In response to a request by one of the readers the following is a list of my ECTRIMS highlights or insights for 2012:
1. Simvastatin 80mg per day reduced brain atrophy and delay disease progression in MSers with SPMS. Where to from here? Dr Chataway will have to find a way of getting funding to do two large phase 3 clinical trials to get the drug licensed for progressive MS. As simvastatin is off-patent this will be almost impossible. The trials required will cost upward of $100M (one commentator said to me close to $500M). This is why we need drugs that have a suitably long patent life so that industry can get involved. For those of you attacking Pharma please remember that at the present time they are the only ones with deep enough pockets and the willingness to take the risks of failing. Big Pharma is simply the only show in town when it comes to taking innovations from the bench to the beside. If you disagree please let me know how; we have a list of at least 10 ideas that need translating.
Chataway, et al. The MS-STAT trial: high dose simvastatin demonstrates neuroprotection without immune-modulation in secondary progressive multiple sclerosis (SPMS) – a phase II trial.
2. CUPID study confirms what we already know that the EDSS is a very poor outcome measure for monitoring progressive MS. MSers with EDSS scores of 6.0 (unilateral support) and 6.5 (bilateral support) on placebo hardly progressed in the study and resulted in the CUPID (THC vs. placebo) study being negative. When the analysis was limited to Msers with an EDSS < 6.0 it was positive implying that THC is neuroprotective in MS. Where to next? We need to develop better outcome measure for measuring disease progression in progressive MS. Dr Jeremy Hobart highlighted this in some detail in his lecture. In short it is time to bin the EDSS and move on. Patient or MSer related outcome measures seem the most promising.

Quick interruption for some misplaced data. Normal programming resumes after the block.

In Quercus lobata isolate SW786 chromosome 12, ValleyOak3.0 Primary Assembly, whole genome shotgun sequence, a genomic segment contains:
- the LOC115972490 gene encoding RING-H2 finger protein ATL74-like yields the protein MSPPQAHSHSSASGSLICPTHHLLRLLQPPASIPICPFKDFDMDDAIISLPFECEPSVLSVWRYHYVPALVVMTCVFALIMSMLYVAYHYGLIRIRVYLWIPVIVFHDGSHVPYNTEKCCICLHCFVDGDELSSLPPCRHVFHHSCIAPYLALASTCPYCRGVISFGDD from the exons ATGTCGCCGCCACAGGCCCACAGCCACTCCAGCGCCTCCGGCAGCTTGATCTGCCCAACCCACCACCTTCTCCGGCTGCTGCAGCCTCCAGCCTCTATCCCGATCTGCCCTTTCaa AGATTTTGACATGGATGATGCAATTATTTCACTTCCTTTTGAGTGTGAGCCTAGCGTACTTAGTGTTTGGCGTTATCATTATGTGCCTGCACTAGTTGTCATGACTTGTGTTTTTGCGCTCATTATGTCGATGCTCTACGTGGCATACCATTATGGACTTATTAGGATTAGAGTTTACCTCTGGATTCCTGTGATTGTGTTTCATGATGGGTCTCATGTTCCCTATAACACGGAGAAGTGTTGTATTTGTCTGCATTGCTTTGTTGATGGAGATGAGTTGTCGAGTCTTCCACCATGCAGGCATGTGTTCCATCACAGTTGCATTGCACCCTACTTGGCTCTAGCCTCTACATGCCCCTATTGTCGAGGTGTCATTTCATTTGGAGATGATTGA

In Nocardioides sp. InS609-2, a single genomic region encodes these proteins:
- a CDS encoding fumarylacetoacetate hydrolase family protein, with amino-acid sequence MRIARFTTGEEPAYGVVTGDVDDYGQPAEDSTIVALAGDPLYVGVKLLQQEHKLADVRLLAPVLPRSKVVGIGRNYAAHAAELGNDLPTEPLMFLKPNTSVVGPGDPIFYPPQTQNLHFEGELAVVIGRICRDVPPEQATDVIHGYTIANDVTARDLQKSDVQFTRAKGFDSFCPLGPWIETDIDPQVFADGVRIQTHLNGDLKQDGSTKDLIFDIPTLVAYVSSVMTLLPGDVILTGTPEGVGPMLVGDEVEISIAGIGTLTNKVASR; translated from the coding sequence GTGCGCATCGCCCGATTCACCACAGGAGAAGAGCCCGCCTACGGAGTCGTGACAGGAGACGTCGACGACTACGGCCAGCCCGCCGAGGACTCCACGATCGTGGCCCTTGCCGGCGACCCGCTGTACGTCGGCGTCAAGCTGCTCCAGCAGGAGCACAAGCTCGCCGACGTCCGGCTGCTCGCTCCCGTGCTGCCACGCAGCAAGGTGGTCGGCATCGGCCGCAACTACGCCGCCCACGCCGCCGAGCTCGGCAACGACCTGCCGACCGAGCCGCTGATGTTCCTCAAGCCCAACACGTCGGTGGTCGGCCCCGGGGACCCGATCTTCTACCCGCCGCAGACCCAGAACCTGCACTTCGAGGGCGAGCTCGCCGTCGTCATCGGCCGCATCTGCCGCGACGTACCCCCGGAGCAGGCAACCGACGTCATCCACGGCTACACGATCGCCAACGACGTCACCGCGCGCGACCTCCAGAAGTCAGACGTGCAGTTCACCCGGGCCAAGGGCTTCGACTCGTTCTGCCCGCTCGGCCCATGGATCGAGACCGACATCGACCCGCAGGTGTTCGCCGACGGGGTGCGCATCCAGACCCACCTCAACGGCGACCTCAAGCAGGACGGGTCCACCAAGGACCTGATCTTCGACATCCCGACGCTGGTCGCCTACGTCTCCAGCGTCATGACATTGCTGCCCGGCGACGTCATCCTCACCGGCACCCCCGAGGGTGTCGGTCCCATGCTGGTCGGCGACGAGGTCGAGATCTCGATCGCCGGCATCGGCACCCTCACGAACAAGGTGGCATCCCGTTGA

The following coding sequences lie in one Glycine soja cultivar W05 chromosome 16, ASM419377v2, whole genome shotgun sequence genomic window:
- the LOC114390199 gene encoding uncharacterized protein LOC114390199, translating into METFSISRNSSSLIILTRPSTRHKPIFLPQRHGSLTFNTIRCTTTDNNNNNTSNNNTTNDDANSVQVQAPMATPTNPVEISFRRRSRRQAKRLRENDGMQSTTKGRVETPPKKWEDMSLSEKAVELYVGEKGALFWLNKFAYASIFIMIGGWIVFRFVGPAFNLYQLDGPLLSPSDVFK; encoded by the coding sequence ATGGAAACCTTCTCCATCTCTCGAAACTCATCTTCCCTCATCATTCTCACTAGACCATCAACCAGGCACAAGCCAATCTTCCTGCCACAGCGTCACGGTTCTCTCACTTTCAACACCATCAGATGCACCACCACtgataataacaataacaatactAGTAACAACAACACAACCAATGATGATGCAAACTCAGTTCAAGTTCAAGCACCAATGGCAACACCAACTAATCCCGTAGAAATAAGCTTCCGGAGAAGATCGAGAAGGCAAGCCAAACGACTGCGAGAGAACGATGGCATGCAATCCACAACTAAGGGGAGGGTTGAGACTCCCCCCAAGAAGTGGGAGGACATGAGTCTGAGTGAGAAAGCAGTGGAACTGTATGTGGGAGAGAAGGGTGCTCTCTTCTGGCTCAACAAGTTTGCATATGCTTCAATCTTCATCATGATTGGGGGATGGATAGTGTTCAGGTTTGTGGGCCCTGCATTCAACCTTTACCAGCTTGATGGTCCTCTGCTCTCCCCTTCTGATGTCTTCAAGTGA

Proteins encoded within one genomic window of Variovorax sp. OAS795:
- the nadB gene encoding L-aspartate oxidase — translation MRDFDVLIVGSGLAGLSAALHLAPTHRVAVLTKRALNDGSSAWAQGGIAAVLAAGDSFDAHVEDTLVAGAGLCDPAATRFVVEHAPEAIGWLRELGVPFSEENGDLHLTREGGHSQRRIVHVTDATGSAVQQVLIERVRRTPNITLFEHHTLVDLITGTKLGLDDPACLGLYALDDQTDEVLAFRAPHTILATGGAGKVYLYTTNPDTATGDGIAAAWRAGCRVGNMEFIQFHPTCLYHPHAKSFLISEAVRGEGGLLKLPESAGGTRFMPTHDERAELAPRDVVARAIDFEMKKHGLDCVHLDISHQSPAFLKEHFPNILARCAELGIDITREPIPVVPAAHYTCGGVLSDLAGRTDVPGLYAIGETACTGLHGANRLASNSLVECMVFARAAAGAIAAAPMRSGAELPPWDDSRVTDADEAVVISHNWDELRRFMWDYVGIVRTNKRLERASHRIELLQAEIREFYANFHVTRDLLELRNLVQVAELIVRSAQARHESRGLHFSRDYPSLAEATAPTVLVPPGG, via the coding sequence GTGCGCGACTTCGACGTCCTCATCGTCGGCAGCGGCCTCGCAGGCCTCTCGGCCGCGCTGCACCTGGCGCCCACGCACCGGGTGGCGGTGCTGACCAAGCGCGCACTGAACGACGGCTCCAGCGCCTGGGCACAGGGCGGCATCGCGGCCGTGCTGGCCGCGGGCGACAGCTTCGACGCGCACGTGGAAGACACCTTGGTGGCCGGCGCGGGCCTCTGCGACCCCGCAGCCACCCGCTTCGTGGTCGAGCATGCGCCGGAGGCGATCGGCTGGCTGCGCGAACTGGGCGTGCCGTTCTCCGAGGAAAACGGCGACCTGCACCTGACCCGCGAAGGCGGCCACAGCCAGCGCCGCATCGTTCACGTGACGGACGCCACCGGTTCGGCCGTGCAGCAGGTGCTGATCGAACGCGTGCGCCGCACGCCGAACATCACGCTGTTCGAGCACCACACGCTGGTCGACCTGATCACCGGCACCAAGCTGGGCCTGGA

Zajicek. Cannabinoids, symptomatic or disease modifying?
3. Laquinimod has a positive impact on disease progression and brain atrophy despite a weak impact on annualised relapse rate. Similarly, Daclizumab (anti-CD25) has a positive impact on disease progression that is out of proportion to its impact on relapses. Could these two drugs be telling us what we should already know, i.e. that relapses and disability progression are not necessarily linked? These two drugs need further work; finding out about how these drugs work will teach us a lot about progressive MS.
Comi et al. Oral laquinimod in patients with relapsing-remitting multiple sclerosis: clinical effects at 36 months in the open-label extension phase of the ALLEGRO study.
Comi et al. Laquinimod: a new MS therapy with evidence for CNS direct effect.
4. The announcement that a company in Switzerland is developing a treatment that target human endogenous retrovirus (HERV). This is in line with our thinking and would fit under the Charcot Project umbrella. Please watch this space.
Perron et al. Novel humanised antibody therapy in multiple sclerosis targeting immunopathogenic protein from endogenous retroviral element while preserving host’s immune system.
Curtin et al. Safety and pharmacokinetics of GNbAC1, a humanised monoclonal antibody against the multiple sclerosis retrovirus envelope protein.
5. Low vitamin D levels predict conversion from CIS to MS, i.e. the second attack. This has implications for clinical practice; we therefore make sure MSers and their families are vitamin D replete all year round. What do we do in clinical trials? Do we measure baseline levels and supplement? Is it ethical to leave MSers in trials with low vitamin D levels? What will vD supplementation do to event rates in trials? The latter will have implications for clinical trials.
"Overall the meeting was good; numerous meetings and networking. Some new collaborations and ideas. Very little socialising and very little champagne. I don't recall when last I have felt so tired. I also felt proud of the team; we had a good showing and some of the work we presented is cutting-edge.
"At a personal level the feedback from my presentations was very positive with a lot of requests for my slides."
Labels: ECTRIMS, highlights